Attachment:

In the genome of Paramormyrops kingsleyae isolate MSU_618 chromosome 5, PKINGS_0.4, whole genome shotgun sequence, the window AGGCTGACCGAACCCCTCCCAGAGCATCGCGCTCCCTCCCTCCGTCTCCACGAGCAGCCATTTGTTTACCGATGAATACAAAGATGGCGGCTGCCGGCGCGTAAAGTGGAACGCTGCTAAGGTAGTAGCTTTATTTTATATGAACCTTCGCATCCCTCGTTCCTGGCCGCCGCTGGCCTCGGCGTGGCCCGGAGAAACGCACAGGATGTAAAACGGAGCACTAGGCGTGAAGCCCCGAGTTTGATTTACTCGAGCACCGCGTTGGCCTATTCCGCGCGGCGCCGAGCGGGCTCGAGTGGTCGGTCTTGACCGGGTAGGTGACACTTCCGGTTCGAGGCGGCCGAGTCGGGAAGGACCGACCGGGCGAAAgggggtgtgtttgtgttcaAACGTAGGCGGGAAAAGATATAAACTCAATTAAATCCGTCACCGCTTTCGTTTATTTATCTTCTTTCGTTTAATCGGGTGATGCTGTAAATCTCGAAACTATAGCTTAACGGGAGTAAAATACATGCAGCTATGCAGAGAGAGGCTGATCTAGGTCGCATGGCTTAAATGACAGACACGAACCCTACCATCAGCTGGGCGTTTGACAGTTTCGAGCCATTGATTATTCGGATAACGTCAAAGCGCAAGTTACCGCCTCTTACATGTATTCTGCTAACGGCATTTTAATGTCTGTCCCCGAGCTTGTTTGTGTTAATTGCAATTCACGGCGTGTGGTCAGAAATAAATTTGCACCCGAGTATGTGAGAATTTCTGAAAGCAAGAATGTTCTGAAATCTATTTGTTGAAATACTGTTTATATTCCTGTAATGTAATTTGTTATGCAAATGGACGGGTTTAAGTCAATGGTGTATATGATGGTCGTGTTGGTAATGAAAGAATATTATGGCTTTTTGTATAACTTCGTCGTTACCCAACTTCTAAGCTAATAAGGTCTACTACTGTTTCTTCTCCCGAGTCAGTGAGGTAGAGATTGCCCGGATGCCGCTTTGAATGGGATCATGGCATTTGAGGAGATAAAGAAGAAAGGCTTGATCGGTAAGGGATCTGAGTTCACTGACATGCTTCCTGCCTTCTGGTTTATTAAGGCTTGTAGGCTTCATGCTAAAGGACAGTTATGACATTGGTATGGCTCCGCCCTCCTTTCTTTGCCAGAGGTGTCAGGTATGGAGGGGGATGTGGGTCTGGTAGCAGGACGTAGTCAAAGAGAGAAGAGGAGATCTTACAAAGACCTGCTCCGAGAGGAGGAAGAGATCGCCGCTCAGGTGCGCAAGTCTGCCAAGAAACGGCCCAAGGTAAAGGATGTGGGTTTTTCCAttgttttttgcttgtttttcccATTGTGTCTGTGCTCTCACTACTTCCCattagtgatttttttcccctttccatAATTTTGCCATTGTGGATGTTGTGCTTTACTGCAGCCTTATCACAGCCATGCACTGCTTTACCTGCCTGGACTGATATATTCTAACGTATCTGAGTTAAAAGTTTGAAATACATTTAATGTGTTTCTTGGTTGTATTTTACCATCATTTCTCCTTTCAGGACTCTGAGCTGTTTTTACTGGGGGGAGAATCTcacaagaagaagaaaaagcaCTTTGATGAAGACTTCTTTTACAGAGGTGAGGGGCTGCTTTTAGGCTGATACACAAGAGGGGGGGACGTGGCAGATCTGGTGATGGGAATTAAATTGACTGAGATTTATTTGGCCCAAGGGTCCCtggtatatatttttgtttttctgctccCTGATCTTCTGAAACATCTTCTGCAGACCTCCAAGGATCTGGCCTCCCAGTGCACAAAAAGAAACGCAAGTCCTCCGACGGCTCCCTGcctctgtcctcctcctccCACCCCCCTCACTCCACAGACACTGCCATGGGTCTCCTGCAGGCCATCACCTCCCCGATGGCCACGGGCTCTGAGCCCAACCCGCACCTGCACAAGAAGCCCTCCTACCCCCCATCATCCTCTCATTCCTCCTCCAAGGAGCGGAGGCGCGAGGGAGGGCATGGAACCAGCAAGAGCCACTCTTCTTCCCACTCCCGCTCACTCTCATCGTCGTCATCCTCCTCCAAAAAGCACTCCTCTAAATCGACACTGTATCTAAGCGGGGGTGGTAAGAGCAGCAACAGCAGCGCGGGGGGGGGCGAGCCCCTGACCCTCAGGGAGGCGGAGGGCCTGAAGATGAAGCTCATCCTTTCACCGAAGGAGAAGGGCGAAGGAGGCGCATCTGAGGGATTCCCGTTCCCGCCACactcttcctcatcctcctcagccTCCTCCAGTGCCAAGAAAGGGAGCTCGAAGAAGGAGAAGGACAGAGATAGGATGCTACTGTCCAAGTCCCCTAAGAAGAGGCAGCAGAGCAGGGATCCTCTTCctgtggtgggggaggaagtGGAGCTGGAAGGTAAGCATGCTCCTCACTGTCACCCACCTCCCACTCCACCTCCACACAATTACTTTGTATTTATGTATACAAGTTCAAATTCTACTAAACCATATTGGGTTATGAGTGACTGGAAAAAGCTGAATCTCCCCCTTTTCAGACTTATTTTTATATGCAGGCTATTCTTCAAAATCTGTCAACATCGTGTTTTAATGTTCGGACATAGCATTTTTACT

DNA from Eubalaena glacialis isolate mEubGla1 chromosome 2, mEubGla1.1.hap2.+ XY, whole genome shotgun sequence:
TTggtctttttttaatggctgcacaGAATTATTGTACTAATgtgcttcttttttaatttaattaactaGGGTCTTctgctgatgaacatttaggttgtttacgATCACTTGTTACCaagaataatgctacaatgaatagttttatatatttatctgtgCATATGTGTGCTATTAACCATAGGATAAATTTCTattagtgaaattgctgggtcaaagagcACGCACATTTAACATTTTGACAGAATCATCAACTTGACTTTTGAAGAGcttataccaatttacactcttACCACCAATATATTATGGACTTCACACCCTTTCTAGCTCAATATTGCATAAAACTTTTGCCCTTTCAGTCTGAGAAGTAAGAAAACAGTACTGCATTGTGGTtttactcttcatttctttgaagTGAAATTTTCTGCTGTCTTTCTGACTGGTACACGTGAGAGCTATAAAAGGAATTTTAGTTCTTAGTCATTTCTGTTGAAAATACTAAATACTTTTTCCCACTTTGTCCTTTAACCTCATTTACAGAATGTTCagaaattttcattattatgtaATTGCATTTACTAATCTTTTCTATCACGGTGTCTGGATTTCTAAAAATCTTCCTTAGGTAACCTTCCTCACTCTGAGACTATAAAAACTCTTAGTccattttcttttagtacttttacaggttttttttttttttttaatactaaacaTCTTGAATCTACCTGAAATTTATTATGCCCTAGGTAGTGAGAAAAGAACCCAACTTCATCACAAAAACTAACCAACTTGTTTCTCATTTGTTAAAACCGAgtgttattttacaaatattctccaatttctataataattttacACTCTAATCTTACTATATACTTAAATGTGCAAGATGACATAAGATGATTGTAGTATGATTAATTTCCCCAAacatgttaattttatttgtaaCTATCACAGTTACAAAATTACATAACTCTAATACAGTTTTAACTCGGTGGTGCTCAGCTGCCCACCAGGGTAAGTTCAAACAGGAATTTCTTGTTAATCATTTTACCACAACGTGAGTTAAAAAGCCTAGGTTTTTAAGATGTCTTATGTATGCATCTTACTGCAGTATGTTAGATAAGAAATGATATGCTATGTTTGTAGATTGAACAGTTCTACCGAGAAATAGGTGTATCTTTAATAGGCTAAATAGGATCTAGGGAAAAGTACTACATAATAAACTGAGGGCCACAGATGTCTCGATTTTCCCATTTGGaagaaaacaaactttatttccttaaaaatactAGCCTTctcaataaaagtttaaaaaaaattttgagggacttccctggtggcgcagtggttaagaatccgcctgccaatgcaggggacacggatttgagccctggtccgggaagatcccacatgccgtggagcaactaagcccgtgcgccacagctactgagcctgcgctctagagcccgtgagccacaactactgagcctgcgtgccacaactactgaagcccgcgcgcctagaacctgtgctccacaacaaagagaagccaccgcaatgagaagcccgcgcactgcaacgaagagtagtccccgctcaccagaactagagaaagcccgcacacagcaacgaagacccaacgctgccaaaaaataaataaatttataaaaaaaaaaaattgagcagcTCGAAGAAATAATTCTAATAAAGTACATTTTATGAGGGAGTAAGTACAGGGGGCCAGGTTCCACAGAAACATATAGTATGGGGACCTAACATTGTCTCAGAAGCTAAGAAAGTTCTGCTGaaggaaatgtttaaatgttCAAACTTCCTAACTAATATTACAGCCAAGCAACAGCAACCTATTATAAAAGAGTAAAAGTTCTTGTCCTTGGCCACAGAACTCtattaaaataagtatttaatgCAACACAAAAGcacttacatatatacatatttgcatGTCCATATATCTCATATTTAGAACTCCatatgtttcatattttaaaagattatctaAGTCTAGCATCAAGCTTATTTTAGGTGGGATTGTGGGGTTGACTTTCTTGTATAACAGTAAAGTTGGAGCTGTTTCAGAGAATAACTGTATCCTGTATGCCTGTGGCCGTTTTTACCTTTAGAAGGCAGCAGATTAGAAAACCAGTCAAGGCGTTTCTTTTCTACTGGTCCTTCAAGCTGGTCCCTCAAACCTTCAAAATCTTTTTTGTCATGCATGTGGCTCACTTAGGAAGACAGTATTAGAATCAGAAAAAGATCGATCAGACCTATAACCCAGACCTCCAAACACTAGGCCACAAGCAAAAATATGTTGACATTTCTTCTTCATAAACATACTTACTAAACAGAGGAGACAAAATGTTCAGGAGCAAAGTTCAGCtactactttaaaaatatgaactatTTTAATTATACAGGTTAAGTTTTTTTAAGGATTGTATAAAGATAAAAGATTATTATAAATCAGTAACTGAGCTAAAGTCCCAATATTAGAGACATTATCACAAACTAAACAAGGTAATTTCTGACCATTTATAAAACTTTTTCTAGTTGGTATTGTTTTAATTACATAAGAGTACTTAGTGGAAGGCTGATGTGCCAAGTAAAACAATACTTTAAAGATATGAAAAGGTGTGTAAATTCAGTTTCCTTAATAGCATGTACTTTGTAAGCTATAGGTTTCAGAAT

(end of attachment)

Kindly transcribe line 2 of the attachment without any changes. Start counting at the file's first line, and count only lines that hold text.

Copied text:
DNA from Eubalaena glacialis isolate mEubGla1 chromosome 2, mEubGla1.1.hap2.+ XY, whole genome shotgun sequence: